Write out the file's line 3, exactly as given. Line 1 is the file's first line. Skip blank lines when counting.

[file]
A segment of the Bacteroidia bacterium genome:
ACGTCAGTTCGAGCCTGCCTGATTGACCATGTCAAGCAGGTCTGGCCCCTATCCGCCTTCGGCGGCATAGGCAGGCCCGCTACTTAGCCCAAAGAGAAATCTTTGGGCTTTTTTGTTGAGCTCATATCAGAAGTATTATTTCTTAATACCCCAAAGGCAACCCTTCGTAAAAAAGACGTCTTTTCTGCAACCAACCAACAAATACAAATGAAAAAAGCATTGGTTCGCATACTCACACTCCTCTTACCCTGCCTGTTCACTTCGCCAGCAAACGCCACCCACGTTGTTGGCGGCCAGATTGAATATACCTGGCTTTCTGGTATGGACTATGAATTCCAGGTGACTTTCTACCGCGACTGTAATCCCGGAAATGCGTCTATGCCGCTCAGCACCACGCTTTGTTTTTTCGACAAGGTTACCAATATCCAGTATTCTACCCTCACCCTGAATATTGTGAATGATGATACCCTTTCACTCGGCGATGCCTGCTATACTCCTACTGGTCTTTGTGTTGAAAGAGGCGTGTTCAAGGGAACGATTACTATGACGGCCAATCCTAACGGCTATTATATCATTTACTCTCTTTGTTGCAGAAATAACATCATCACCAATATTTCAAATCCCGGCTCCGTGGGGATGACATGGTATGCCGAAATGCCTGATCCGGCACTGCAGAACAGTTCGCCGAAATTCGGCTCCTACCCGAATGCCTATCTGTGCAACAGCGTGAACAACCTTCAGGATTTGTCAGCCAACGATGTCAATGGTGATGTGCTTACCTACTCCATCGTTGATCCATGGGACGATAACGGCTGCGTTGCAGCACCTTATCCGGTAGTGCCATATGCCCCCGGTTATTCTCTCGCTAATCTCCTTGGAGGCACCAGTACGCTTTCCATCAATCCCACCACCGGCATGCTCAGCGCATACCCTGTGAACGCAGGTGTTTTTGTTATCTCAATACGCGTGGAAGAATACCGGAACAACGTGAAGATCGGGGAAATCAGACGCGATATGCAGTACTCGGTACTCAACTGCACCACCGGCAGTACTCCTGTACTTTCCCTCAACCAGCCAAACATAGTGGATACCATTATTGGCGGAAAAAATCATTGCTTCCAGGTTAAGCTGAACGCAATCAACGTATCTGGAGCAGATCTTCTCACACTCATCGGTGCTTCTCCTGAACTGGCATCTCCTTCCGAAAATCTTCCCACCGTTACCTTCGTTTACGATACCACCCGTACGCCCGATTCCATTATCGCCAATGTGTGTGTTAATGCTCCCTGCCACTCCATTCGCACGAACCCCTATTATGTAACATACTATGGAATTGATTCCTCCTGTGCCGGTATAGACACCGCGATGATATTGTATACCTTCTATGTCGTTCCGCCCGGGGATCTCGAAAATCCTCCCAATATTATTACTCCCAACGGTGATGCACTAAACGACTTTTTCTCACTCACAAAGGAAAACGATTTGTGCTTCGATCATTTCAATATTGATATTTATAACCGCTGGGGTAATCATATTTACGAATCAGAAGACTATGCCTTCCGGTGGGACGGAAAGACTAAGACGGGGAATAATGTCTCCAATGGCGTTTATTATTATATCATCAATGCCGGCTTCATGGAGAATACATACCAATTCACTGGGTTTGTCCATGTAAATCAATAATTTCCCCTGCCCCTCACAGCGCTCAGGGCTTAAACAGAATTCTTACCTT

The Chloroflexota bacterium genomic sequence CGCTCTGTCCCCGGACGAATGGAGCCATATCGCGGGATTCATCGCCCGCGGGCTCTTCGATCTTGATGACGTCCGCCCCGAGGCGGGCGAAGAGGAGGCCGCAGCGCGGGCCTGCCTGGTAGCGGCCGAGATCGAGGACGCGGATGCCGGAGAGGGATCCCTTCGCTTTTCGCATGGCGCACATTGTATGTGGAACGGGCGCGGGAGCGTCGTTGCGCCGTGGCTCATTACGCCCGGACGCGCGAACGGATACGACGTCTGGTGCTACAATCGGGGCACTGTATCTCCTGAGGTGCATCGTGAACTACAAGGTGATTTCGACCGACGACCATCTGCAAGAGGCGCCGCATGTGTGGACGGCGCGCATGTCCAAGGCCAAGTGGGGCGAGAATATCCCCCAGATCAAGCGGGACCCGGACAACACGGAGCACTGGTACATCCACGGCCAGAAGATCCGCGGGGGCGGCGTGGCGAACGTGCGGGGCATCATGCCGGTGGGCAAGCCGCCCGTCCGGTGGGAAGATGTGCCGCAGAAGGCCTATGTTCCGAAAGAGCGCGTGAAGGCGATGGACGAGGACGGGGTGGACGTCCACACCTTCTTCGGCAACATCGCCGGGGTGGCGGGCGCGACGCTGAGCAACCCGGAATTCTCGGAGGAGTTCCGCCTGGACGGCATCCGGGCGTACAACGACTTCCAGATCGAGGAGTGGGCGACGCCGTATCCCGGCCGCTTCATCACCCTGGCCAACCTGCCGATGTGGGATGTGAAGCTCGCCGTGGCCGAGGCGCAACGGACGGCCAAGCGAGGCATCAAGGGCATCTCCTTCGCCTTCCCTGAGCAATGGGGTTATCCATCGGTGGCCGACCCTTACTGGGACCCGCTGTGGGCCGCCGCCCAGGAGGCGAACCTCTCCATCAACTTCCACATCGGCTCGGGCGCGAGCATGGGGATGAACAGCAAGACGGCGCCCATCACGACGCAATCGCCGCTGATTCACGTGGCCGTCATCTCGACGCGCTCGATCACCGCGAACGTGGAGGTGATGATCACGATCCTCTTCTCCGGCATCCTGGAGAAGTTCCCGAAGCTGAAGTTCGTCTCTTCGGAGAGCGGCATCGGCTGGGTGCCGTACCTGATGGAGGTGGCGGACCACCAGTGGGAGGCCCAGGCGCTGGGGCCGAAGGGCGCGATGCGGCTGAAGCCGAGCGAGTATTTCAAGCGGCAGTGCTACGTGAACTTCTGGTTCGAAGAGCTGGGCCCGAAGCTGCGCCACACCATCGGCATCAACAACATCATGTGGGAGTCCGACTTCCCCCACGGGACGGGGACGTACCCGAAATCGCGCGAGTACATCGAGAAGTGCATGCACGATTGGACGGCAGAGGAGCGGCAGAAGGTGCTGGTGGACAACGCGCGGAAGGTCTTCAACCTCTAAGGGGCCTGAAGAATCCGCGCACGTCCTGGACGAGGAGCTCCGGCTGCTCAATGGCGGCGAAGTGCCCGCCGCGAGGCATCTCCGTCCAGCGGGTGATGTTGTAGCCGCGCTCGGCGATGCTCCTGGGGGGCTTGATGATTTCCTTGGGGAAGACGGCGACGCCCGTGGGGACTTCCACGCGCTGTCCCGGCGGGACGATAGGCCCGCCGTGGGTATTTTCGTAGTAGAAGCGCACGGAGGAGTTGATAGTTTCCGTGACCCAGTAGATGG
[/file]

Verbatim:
The Chloroflexota bacterium genomic sequence CGCTCTGTCCCCGGACGAATGGAGCCATATCGCGGGATTCATCGCCCGCGGGCTCTTCGATCTTGATGACGTCCGCCCCGAGGCGGGCGAAGAGGAGGCCGCAGCGCGGGCCTGCCTGGTAGCGGCCGAGATCGAGGACGCGGATGCCGGAGAGGGATCCCTTCGCTTTTCGCATGGCGCACATTGTATGTGGAACGGGCGCGGGAGCGTCGTTGCGCCGTGGCTCATTACGCCCGGACGCGCGAACGGATACGACGTCTGGTGCTACAATCGGGGCACTGTATCTCCTGAGGTGCATCGTGAACTACAAGGTGATTTCGACCGACGACCATCTGCAAGAGGCGCCGCATGTGTGGACGGCGCGCATGTCCAAGGCCAAGTGGGGCGAGAATATCCCCCAGATCAAGCGGGACCCGGACAACACGGAGCACTGGTACATCCACGGCCAGAAGATCCGCGGGGGCGGCGTGGCGAACGTGCGGGGCATCATGCCGGTGGGCAAGCCGCCCGTCCGGTGGGAAGATGTGCCGCAGAAGGCCTATGTTCCGAAAGAGCGCGTGAAGGCGATGGACGAGGACGGGGTGGACGTCCACACCTTCTTCGGCAACATCGCCGGGGTGGCGGGCGCGACGCTGAGCAACCCGGAATTCTCGGAGGAGTTCCGCCTGGACGGCATCCGGGCGTACAACGACTTCCAGATCGAGGAGTGGGCGACGCCGTATCCCGGCCGCTTCATCACCCTGGCCAACCTGCCGATGTGGGATGTGAAGCTCGCCGTGGCCGAGGCGCAACGGACGGCCAAGCGAGGCATCAAGGGCATCTCCTTCGCCTTCCCTGAGCAATGGGGTTATCCATCGGTGGCCGACCCTTACTGGGACCCGCTGTGGGCCGCCGCCCAGGAGGCGAACCTCTCCATCAACTTCCACATCGGCTCGGGCGCGAGCATGGGGATGAACAGCAAGACGGCGCCCATCACGACGCAATCGCCGCTGATTCACGTGGCCGTCATCTCGACGCGCTCGATCACCGCGAACGTGGAGGTGATGATCACGATCCTCTTCTCCGGCATCCTGGAGAAGTTCCCGAAGCTGAAGTTCGTCTCTTCGGAGAGCGGCATCGGCTGGGTGCCGTACCTGATGGAGGTGGCGGACCACCAGTGGGAGGCCCAGGCGCTGGGGCCGAAGGGCGCGATGCGGCTGAAGCCGAGCGAGTATTTCAAGCGGCAGTGCTACGTGAACTTCTGGTTCGAAGAGCTGGGCCCGAAGCTGCGCCACACCATCGGCATCAACAACATCATGTGGGAGTCCGACTTCCCCCACGGGACGGGGACGTACCCGAAATCGCGCGAGTACATCGAGAAGTGCATGCACGATTGGACGGCAGAGGAGCGGCAGAAGGTGCTGGTGGACAACGCGCGGAAGGTCTTCAACCTCTAAGGGGCCTGAAGAATCCGCGCACGTCCTGGACGAGGAGCTCCGGCTGCTCAATGGCGGCGAAGTGCCCGCCGCGAGGCATCTCCGTCCAGCGGGTGATGTTGTAGCCGCGCTCGGCGATGCTCCTGGGGGGCTTGATGATTTCCTTGGGGAAGACGGCGACGCCCGTGGGGACTTCCACGCGCTGTCCCGGCGGGACGATAGGCCCGCCGTGGGTATTTTCGTAGTAGAAGCGCACGGAGGAGTTGATAGTTTCCGTGACCCAGTAGATGG